A network for students interested in evidence-based health care

What if we have evidence but we can’t access it?

Posted on December 2, 2013 by David Carroll

Tutorials and Fundamentals
frustrated student

We’ve all been there, whether you’re reading for pleasure or your dissertation is pending, deadline approaching and coffee being demolished faster than is probably healthy. Then it happens.

Screen Shot 2013-12-02 at 16.01.42
You hit a paywall – deadend. It’s over, what do you do? Frustration ensues, but no time, gotta move on, work to do.

But wait, did you know you probably paid for that research? Millions of pounds of taxpayers money each year goes on publicly funded research. So why can’t you access it? The answer is the broken scholarly publishing system. We’ve evolved a system where the public can find itself paying 3 times over for research – research that is inherently a public good. If you’re not familiar with this issue, keep reading.

Over recent decades, the cost of subscriptions to journals has outstripped the price of inflation, many journals now cost in excess of $10,000 per year, with a few peaking at over $25,000 per year. At this point, they’re unaffordable for students, and even rich universities. In 2012, Harvard admitted that they cannot afford access to journals. In low and middle income countries, the problem is much worse.

As students seeking out the best evidence for healthcare, for education and for policy. We are denied access to research – research essential to work and learn. The ability to access and read research is fundamental to what we do, for our understanding of the world and ultimately, for me, to provide the best care for my future patients. To work within the current system, we are forced to settle for what we can get access to, rather than what we need.

I don’t just care about our struggles. What about everyone else? Students are just the tip of the iceberg. Limited access to research affects everyone’s lives, whether you’re in healthcare, in business or in technology. When doctors, nurses and other healthcare professionals are denied access to medical research, this isn’t just an abstract bother of not being able to read stuff. The problem of lack of access translates into the real world of death and suffering and patients suffer – again especially in low and middle income countries. In business, companies lose opportunities to innovate when they don’t have access to the most up-to-date research upon which to build.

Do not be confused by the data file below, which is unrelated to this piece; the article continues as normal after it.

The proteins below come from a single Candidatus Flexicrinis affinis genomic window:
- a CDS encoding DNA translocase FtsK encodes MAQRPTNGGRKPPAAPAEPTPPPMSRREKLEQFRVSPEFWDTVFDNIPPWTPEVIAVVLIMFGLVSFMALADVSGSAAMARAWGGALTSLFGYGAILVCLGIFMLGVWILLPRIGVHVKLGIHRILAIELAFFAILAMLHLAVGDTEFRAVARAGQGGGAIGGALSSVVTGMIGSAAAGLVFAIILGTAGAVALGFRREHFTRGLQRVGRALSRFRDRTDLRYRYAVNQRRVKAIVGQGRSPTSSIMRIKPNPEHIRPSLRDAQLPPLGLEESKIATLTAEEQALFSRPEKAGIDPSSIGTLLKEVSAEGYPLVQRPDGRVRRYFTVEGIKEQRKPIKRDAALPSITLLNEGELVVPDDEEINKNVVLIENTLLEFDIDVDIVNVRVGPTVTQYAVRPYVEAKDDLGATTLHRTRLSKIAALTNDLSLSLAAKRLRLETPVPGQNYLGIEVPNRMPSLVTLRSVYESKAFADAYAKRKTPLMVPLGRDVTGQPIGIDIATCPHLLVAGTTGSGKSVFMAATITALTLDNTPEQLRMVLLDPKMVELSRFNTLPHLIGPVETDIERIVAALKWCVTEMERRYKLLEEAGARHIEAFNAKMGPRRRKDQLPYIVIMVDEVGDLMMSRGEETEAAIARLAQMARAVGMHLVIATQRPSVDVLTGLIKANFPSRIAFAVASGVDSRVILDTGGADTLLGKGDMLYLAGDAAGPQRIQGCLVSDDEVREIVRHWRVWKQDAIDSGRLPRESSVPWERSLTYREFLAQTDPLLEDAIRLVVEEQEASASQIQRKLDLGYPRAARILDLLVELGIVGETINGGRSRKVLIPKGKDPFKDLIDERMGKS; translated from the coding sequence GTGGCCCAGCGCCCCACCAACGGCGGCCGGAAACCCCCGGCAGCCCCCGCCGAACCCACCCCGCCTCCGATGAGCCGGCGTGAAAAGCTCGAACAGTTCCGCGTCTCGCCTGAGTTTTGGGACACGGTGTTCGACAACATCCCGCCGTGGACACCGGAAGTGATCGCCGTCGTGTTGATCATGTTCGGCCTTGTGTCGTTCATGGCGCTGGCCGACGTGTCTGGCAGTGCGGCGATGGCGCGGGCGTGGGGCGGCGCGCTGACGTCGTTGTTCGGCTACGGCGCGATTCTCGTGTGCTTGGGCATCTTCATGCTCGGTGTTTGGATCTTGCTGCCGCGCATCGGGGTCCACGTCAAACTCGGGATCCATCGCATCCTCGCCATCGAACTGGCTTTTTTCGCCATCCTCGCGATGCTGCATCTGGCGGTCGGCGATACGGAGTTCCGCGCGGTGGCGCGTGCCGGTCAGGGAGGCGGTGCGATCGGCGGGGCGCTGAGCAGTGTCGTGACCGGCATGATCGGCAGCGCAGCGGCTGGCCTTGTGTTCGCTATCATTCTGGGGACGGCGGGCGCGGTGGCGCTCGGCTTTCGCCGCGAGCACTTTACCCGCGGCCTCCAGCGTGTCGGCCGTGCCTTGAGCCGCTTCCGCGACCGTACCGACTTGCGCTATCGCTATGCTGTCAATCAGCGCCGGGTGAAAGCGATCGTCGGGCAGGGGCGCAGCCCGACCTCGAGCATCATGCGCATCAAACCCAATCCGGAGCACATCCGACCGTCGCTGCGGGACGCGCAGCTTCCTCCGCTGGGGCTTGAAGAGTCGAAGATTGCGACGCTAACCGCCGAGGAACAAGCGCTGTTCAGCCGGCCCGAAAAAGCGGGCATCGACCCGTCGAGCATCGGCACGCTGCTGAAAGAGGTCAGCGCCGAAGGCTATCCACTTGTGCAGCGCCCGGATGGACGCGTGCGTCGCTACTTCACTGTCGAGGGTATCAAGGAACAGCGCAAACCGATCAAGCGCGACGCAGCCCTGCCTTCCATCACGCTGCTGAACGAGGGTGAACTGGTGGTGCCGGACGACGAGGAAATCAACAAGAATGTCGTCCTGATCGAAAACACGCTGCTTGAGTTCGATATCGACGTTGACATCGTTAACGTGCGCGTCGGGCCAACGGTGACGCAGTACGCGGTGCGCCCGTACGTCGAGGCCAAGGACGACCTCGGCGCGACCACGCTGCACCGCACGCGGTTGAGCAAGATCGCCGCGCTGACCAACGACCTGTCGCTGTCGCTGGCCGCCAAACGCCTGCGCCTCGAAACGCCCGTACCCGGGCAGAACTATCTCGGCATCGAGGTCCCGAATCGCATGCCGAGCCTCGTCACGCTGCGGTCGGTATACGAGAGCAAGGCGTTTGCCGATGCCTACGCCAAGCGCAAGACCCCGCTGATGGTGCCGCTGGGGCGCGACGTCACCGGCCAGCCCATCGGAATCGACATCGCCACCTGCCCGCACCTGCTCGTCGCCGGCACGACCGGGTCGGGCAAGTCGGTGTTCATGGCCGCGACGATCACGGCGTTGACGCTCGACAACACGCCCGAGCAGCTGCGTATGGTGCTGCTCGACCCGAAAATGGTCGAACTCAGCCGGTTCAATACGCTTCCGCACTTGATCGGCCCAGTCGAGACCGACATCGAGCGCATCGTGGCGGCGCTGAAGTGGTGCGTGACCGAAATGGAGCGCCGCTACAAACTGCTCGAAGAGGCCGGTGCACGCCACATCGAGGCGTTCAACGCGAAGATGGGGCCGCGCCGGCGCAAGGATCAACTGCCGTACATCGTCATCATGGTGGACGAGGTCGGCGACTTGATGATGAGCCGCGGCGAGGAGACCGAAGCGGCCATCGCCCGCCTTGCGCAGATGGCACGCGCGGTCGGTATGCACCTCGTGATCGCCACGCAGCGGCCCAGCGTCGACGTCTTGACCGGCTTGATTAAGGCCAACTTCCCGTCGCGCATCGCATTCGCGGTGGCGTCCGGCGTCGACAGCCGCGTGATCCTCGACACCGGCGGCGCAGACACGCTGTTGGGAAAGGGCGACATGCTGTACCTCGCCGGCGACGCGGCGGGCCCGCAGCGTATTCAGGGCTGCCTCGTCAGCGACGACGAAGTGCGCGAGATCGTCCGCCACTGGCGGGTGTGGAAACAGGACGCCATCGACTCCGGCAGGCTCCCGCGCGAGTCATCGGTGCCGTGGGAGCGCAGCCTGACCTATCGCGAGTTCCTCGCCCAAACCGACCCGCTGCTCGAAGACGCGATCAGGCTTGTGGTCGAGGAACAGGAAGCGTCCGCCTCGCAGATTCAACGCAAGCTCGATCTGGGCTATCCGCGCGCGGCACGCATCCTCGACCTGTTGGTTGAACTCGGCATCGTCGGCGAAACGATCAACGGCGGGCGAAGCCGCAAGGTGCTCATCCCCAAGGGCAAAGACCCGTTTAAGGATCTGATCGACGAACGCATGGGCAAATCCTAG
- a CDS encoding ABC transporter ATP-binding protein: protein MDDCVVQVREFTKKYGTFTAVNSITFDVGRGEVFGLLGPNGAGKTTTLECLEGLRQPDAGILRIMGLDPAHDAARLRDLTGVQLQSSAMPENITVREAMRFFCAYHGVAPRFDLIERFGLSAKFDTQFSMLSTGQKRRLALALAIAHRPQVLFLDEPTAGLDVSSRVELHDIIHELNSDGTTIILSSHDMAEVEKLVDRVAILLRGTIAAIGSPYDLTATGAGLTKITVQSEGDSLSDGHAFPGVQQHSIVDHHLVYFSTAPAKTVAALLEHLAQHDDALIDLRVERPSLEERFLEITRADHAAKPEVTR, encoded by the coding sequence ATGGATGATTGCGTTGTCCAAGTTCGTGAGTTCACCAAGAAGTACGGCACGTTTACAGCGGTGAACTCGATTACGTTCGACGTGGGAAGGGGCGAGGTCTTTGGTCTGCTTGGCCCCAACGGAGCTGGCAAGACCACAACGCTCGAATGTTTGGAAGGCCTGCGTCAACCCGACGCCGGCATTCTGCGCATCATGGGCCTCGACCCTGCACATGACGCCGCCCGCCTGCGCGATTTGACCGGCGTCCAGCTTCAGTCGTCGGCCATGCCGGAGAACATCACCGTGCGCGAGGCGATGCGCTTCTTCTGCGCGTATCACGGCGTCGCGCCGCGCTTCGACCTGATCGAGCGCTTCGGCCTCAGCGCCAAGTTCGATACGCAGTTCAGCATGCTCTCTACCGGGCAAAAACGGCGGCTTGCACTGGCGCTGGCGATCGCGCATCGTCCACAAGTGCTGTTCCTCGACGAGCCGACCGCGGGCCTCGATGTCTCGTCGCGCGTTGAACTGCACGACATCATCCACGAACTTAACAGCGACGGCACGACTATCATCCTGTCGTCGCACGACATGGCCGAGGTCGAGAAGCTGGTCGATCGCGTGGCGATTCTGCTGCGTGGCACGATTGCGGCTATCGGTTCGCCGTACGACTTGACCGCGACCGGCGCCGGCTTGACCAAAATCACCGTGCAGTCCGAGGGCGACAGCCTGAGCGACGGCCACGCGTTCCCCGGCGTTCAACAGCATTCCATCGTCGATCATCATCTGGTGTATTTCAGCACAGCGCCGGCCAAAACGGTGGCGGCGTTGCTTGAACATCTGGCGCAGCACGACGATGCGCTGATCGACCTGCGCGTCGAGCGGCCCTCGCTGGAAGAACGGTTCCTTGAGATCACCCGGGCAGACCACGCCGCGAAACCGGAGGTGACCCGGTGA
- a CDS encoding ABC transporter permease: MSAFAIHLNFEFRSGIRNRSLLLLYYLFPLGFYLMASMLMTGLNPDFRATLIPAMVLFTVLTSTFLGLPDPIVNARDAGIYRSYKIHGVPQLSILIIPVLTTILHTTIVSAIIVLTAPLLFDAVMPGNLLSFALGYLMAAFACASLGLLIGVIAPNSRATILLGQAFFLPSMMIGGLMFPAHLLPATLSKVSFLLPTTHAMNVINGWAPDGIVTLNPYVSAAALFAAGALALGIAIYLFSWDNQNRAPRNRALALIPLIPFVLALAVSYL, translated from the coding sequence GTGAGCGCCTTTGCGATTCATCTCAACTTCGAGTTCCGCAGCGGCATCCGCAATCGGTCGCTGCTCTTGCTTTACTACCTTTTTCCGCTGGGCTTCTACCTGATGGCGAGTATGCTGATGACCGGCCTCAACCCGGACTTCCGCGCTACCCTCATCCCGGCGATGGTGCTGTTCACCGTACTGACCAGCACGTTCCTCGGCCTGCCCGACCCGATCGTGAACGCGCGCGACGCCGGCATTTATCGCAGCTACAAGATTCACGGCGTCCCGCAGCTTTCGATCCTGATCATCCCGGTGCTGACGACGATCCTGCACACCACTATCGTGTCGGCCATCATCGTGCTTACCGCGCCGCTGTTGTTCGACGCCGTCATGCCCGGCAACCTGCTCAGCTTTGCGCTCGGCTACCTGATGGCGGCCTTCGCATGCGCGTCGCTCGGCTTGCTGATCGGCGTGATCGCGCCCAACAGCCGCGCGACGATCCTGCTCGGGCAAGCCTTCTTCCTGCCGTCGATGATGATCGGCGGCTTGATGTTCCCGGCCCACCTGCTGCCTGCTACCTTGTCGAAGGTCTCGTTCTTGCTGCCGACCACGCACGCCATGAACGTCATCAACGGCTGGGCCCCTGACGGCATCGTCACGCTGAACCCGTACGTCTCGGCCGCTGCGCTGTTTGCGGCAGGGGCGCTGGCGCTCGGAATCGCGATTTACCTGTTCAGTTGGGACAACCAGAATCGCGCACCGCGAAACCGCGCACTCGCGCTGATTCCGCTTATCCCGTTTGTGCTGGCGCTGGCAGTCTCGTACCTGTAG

When we pay for research to be conducted, we deserve the right to read the results of that research. Making research publicly available can have a positive impact for students, patients, doctors, researchers, small businesses, those in developing countries, and everyone else who uses academic research.

Last year, I worked in a well funded research institute and I was constantly denied access to the research I needed to work and learn. Back then, I didn’t know that there was a solution. Then I met Nick Shockey from the Right to Research Coalition and told me about the solution to this problem, Open Access. Open access (OA) is the practice of free, online, immediate access via the Internet to peer-reviewed scholarly research with full re-use rights. It is most commonly applied to scholarly journal articles, but it is also increasingly being provided to theses, book chapters, and scholarly monographs.

When we talk about Open Access having full re-use rights. These usage rights are often granted by the use of Creative Commons Attribution Licences.You can find out more about these at their website.

The two most common ways to provide open access are through self-archiving, also known as ‘green’ open access, and open access journals, known as ‘gold’ open access. With “green” open access authors publish in any journal and then self-archive a version of the article for public use in their institutional repository, in a central repository, or on some other open access website. Open access journals provide immediate open access to all of their articles on the publisher’s website. It can get quite technical and there’s a lot of debate around the merits but that’s all very controversial and stuff so let’s leave it here.

Over the past few years there has been positive steps towards open access to scholarly research but there is still a long way to go. That’s were you come in, students can be powerful advocates for change. If you want to take control of the scholarly publishing system we will inherit, please do get in touch.

We’re at our best when standing on the shoulders of giants, we’re better when those shoulders are openly available to read and re-use.

Check out and download the Open Access Button and help log all the paywalls you come across.

David Carroll

David Carroll

Medical Student, Queen's University Belfast. When I'm not a medical student, I do PharmAware (wwww.pharmaware.co.uk) and Medsin (www.medsin.org) too. I like science, epidemiology, EBM, global health, really bad jokes and cats. I'm predominantly found on twitter. Email me: carroll.davide@gmail.com View more posts from David

Leave a Reply

Your email address will not be published. Required fields are marked *

One Comment on What if we have evidence but we can’t access it?

  • Medical Models Online

    Couldn’t agree more, while I’m sure many journals are struggling to make ends meet, their one answer is to increase the cost of access to their publications. It seems the only people able to meet these prices are the large multinational corporations like the pharmaceutical industry. Universities, schools, students and smaller organizations cannot afford these costs.

    August 8, 2016 at 10:23 am
    Reply to Medical

Subscribe to our newsletter

You will receive our monthly newsletter and free access to Trip Premium.